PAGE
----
What we talk about when we talk about uncertainty
In recent weeks, the south of England – in particular the Somerset Levels and the Thames Valley – have been subject to the worst floods in living memory (see for example). Repeated weather systems moving in from the Atlantic Ocean have brought heavy, sustained rainfall, which have overwhelmed watercourses and flooded surrounding fields, roads, railways and houses.
Regardless of whether these unprecedented floods are directly caused by climate change (the Met Office have confirmed that this has been the wettest UK winter on record), they have caused two fascinating social effects. First, as freshwater breaks its usual bounds and becomes a risk to life and livelihood, a wider group of people become interested in how our water should be managed, and why. Second, we begin to encounter complex ideas of uncertainty in understanding the drivers and causes of such flooding events and their interaction: heavy, sustained rainfall; urbanisation on the flood plain; silted, hydrologically inefficient (but perhaps, biodiverse) river channels. What are the main drivers of these floods? How do they interact? And what measures should we prioritise for future management?
Scientific research could be described as an attempt to reduce our uncertainty about how the world works. However, the idea of uncertainty has the potential to be interpreted as a deficiency in research – ‘not knowing’ or ‘not being sure’ – particularly in debates over future trajectories of climate change. The word ‘uncertainty’ in daily language may carry negative connotations. However, scientists are used to working within margins of error – 95%, 99% – to make confident statements about the world (it could be argued that nothing in life is 100% certain).
Such uncertainties – however small – make it difficult to talk about science to the public and to policy makers: people are (understandably) uncomfortable with dealing with uncertainty when the outcomes may affect their livelihoods and work. Interestingly, a recent report on climate change suggests that the idea of ‘risk’ (as used by the insurance industry) may be more successful in communicating ideas of environmental uncertainty.
The idea of trust is important here too – particularly from the public – trust that scientists and policy makers are making appropriate decisions about the environment. Here, (potentially uncertain) scientific information doesn’t act in a vacuum, instead as part of a complex network of social, cultural and political values held by the public: the blame and responsibility for events such as UK flooding potentially influenced as much by personal experience and media representations of their impact as any direct scientific advice.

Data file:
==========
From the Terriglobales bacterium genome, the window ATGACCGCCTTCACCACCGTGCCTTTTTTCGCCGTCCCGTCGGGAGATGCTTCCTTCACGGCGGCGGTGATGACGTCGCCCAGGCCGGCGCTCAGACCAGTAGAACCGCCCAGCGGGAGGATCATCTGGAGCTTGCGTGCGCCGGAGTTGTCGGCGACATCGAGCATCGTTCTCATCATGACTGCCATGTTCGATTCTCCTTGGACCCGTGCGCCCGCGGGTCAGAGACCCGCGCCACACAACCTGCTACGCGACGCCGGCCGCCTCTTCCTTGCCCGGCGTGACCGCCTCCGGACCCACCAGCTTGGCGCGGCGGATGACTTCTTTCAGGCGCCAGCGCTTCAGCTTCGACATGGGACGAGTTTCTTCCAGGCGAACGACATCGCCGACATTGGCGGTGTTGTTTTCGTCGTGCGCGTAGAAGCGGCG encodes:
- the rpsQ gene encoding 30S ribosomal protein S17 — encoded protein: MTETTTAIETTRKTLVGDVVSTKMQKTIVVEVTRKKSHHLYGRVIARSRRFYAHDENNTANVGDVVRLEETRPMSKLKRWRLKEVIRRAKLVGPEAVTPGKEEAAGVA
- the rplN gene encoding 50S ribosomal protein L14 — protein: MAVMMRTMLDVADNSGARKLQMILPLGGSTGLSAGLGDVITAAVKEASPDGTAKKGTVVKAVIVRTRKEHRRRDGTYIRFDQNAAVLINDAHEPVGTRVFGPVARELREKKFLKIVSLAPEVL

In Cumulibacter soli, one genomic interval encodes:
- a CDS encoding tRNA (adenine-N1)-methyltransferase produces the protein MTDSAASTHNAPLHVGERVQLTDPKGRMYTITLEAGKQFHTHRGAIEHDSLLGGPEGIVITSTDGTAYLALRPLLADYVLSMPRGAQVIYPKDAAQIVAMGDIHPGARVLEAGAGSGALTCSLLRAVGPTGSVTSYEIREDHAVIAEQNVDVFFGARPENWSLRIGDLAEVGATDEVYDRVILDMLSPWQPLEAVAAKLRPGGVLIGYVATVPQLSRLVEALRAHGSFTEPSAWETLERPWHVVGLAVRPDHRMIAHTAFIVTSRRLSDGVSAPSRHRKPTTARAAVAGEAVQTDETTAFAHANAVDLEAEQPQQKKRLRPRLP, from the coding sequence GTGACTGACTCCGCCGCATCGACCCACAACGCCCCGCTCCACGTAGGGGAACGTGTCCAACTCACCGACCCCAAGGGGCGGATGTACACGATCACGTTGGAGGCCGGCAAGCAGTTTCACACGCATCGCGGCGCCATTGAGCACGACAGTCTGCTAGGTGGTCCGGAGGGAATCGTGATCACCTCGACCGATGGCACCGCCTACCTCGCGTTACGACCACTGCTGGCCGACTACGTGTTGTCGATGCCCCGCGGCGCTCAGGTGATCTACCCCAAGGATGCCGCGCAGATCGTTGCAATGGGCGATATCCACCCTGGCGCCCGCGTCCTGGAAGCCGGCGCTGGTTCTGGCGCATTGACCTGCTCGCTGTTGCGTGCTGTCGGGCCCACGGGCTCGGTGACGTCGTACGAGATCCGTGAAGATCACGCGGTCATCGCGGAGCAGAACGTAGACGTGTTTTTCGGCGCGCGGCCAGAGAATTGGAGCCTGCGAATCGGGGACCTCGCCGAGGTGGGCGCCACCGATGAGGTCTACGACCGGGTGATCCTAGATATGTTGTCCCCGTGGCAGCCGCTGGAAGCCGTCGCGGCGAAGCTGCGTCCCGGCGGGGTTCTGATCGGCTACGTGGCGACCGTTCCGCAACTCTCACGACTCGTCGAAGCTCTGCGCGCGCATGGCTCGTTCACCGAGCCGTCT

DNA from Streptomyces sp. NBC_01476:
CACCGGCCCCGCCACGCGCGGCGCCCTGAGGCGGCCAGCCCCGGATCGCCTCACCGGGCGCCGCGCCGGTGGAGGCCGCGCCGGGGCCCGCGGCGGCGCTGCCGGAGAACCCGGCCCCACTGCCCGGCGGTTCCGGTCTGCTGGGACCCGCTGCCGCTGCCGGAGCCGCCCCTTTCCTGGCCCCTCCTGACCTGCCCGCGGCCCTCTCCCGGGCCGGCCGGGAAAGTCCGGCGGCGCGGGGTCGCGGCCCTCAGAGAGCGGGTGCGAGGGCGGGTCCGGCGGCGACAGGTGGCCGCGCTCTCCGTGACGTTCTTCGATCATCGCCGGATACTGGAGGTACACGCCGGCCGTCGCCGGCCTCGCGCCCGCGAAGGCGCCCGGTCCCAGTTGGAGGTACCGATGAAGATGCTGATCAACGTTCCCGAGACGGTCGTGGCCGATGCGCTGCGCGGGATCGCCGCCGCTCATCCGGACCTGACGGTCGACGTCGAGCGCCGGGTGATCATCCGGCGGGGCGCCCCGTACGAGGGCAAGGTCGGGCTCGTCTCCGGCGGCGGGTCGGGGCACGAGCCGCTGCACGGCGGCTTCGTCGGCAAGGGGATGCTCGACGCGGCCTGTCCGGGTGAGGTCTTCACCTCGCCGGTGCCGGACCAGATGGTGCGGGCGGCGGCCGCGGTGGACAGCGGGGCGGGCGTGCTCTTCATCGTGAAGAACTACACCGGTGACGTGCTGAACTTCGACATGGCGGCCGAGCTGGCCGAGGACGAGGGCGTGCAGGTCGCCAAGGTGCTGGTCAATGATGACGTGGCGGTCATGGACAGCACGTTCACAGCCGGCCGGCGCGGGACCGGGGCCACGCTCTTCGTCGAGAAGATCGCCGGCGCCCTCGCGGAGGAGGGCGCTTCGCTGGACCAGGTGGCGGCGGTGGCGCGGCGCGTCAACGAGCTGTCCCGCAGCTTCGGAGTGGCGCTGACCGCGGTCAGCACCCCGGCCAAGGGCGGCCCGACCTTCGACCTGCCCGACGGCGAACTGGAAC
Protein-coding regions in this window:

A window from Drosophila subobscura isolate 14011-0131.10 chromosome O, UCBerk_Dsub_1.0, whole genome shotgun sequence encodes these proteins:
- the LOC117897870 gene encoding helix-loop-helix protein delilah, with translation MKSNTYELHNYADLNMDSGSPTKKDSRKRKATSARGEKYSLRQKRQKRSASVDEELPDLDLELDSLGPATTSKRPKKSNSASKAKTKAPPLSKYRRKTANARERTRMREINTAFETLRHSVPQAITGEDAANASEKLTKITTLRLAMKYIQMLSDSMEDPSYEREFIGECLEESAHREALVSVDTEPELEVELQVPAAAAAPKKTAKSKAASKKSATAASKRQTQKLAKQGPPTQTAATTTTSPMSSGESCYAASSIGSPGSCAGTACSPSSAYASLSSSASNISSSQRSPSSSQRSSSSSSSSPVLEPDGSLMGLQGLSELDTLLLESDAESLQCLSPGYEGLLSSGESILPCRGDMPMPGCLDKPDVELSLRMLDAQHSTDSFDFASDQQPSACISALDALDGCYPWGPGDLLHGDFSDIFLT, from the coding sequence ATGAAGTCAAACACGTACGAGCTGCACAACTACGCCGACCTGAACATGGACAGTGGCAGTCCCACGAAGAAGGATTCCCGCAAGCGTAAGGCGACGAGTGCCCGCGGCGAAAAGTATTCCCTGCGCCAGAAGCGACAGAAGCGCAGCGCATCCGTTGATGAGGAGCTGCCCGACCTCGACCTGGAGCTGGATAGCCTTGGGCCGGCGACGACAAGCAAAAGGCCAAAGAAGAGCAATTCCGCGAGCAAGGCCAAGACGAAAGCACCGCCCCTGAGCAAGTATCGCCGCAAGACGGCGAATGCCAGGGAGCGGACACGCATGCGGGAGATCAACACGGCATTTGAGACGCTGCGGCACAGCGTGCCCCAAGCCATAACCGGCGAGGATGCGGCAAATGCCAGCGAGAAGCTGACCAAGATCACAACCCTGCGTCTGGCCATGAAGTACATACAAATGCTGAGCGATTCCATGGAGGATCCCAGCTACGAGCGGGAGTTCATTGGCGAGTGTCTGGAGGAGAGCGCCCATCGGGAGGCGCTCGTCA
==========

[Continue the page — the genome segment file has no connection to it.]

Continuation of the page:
Moving beyond a simple (and mostly discredited) ‘deficit model’ of science communication, it seems more important than ever that research on such potentially catastrophic environmental events can engage people to best frame research outcomes (including the uncertainties) to help the public and policy makers understand and make decisions about environmental stressors and their impact on daily life.
Without directly working on the UK floods, the MARS project is designed to study such uncertainties in how freshwaters respond to stress. Environmental uncertainty is difficult to communicate, usually reduced to a set of possible scenarios over how the environment may react and alter to different stresses. In this project, we want to continue to the work of BioFresh to use this blog as a place to ‘get behind the scenes’ of MARS’ research to outline and discuss the issues, uncertainties and potential impacts of our work.
We see blogs as a great conduit through which to talk about these themes. Through a set of features on different stressors, different environments to be studied, interviews with our scientists and the potential implications of our work for water policy and environmental management, we will look to find ways to talk about uncertainty and risk in clear terms, and to encourage feedback and debate.
Some interesting links:
‘Making sense of uncertainty: why uncertainty is part of science’ Sense about Science (2013)
‘Handling uncertainty in science’, Professor Tim Palmer, The Royal Society ‘Science Sees Further’
‘Communicating risk in a soundbite, a guide for scientists’ Science Media Centre
Pidgeon N and Fischer B (2011) ‘The role of social and decision sciences in communicating uncertain climate risks’ Nature Climate Change 1: 35-41